|Allele Name||flexed tail|
|Gene Symbol and Name||f, flexed-tail|
|Strain of Origin||Not Specified|
|General Note|| |
The flexed-tail mutation appeared in a stock maintained by Dr. H.R. Hunt at Michigan State College (J:12951). Homozygotes are small at birth and have a transitory hypochromic, microcytic anemia characterized by a large number of siderocytes containing non-heme iron granules. Most homozygotes also have flexed tail and a belly spot, but these are not constant manifestations of the mutant. Because of the anemia there is probably greater postnatal mortality among f/f than among normal mice (J:14979).
The anemia begins on the 12th day of embryonic life when the liver first starts to produce blood cells (J:14979). It is most intense at 15 days of gestation and still severe at birth, but by 2 weeks of age has disappeared. Although adults have normal blood values, their response to hemopoietic stress is defective (J:5439, J:27511).
The results of numerous studies have led to the conclusion that the prenatal deficiency in number of erythrocytes and the defective response of adult erythropoietic cells are due to a delay in maturation of already committed erythroid stem cells, and that earlier uncommitted precursors are unaffected by f (J:5439, J:5654, J:5582).
An additional effect of f in homozygotes is defective heme synthesis, which occurs in fetal reticulocytes but not in adult reticulocytes nor in erythroblasts at earlier stages of maturation. In fetal reticulocytes there is normal uptake of iron but poor incorporation into hemoglobin (J:5439), probably as a result of reduced activity ofdelta-aminolevulinate synthetase and dehydratase (J:5591).
Fetal erythrocytes of f/f mice have more alpha than beta globin chains. In both f/f and wild-type fetal erythrocytes there is more alpha- than beta-chain mRNA; probably some regulatory mechanism bringing about equal alpha- and beta-chain synthesis exists in wild-type mice but is defective in f/f (J:5827, J:30711).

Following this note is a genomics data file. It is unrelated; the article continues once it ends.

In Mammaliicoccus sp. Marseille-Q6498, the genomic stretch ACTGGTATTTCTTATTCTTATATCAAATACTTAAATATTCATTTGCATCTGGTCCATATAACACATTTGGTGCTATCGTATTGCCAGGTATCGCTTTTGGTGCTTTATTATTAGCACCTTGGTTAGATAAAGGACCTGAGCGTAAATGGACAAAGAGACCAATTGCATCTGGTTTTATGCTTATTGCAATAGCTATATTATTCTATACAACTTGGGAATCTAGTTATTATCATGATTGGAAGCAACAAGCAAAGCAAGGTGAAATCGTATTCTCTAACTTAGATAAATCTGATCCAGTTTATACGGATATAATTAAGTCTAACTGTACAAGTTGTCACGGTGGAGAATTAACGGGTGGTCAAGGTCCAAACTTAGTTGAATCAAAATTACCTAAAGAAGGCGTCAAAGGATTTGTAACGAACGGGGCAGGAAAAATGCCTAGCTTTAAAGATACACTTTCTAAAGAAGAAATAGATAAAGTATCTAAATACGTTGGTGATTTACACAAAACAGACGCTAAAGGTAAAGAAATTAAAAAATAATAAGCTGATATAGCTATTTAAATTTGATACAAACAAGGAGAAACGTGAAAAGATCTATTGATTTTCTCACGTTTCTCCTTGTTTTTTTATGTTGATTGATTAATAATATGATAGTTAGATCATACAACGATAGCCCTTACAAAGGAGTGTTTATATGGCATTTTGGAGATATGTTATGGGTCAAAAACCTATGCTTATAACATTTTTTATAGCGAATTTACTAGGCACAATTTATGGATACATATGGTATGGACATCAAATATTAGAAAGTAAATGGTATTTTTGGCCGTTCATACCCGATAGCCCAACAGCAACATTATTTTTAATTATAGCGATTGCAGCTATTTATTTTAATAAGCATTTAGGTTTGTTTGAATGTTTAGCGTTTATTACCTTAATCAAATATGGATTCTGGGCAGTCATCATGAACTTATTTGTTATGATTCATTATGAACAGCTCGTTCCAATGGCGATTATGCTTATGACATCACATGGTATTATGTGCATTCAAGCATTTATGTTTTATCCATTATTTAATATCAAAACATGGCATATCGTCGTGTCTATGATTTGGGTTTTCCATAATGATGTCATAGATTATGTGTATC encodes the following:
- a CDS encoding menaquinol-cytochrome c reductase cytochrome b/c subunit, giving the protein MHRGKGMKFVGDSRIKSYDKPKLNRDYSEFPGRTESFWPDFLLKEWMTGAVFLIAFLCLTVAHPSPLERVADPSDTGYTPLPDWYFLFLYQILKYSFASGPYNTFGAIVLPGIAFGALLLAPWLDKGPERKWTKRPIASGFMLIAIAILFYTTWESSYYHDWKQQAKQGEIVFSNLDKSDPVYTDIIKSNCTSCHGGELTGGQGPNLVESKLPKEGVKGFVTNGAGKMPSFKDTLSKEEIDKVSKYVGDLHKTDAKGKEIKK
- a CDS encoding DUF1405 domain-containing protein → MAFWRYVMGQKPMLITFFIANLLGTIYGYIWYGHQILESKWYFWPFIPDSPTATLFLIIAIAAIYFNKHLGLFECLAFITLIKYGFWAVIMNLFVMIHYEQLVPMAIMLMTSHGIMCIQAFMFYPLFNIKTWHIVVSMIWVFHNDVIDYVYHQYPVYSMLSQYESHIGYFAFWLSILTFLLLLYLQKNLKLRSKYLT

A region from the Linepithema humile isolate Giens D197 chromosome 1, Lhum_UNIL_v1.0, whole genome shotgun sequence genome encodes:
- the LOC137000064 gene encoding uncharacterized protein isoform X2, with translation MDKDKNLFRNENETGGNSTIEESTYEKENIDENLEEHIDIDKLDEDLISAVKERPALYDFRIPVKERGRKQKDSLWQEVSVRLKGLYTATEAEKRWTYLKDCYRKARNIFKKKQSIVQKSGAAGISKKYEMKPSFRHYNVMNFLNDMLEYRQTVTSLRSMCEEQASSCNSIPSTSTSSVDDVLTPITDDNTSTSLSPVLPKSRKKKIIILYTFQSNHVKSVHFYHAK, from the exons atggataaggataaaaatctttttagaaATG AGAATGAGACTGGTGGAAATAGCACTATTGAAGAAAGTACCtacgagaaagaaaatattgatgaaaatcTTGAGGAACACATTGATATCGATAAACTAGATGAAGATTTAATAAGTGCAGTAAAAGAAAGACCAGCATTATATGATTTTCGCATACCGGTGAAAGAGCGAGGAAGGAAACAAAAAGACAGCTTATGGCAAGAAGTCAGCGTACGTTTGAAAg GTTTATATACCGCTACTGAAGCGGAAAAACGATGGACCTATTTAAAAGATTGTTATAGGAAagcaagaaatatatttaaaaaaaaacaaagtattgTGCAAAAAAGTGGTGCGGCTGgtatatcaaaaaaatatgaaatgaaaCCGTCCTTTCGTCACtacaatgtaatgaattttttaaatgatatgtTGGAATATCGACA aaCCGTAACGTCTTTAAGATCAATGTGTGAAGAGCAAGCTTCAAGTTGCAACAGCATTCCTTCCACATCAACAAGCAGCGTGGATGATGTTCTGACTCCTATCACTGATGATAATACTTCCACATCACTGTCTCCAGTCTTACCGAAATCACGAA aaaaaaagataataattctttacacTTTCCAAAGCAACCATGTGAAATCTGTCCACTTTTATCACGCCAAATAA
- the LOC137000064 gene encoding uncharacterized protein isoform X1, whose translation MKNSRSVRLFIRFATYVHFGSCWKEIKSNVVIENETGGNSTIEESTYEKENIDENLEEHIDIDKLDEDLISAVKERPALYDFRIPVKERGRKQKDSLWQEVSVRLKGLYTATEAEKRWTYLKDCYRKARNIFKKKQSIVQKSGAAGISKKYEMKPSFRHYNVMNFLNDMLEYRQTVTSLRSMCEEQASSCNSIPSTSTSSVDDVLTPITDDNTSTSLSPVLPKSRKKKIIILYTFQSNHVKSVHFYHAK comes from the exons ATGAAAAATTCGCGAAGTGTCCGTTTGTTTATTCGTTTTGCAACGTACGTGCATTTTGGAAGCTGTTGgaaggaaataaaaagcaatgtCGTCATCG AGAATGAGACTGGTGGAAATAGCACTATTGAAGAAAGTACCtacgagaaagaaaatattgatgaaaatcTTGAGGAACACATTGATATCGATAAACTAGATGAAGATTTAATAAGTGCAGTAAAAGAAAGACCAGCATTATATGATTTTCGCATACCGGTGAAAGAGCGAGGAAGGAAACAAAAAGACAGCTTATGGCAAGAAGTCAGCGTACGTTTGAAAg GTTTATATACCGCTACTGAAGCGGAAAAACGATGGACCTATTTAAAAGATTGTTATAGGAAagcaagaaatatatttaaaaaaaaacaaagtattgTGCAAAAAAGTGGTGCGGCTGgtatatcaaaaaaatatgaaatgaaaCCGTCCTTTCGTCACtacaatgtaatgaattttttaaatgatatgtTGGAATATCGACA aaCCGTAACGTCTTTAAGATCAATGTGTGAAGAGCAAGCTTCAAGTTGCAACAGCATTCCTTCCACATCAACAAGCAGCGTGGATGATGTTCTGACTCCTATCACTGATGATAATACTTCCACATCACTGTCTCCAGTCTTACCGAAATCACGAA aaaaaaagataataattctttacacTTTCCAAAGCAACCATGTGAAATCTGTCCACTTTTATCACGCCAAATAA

The tail abnormalities are first noticeable on the 14th day of gestation as abnormal differentiation of the intervertebral discs (J:13090). The possibility that abnormal heme synthesis could cause the tail and pigment defects in f/f mice has been discussed (J:5591).
It was suggested that flexed-tail might be a mutation in the mouse homolog Fancc of the gene defective in human Fanconi anemia, complementation group C, but no mutation in the Fancc gene or abnormalities in Fancc mRNA have been detected in f/f mutants (J:13598). Also, flexed-tail mice are not susceptible to increases in chromosomal aberrations induced by mitomycin C, a characteristic of Fancc mutant mice (J:35839).
This allele arose on a genetically undefined stock in 1927 and was subsequently transferred onto several genetic backgrounds to create the congenic and recombinant inbred lines Je/Le-f/f, FL1/ReJ, WB/ReJ-f/f and C57BL/6J-f/f. The phenotypes listed above might be associated with any of these strains; in most cases it was not specified.
|Molecular Note||Note that two conflicting reports (J:68377 and J:98445/J:128616) state that the underlying genetic defect in the flexed tail mouse is either in the Sfxn1 or the Smad5 gene.|
|Mutations Made By|| |
Mark Fleming, Children's Hospital Boston
The average number of mice provided from recovery of our cryopreserved strains is 10. The total number of animals provided,
their gender and genotype will vary. We will fulfill your order by providing at least two pair of mice, at least one animal of
each pair carrying the mutation of interest. Please inquire if larger numbers of animals with specific genotype and genders
are needed. Animals typically ship between 10 and 14 weeks from the date of your order. If a second cryorecovery is needed in
order to provide the minimum number of animals, animals will ship within 25 weeks.
The genotypes of animals provided may not reflect the mating scheme utilized by The Jackson Laboratory prior to cryopreservation, or that discussed in the strain description. Please inquire about possible genotypes which will be recovered for this specific strain. The Jackson Laboratory cannot guarantee the reproductive success of mice shipped to your facility. If the mice are lost after the first three days (post-arrival) or do not produce progeny at your facility, a new order and fee will be necessary.
Cryorecovery to establish a Dedicated Supply for greater quantities of mice. Mice recovered can be used to establish a dedicated colony to contractually supply you mice according to your requirements. Price by quotation.
Terms are granted by individual review and stated on the customer invoice(s) and account statement. These transactions are payable in U.S. currency within the granted terms. Payment for services, products, shipping containers, and shipping costs that are rendered are expected within the payment terms indicated on the invoice or stated by contract. Invoices and account balances in arrears of stated terms may result in The Jackson Laboratory pursuing collection activities including but not limited to outside agencies and court filings.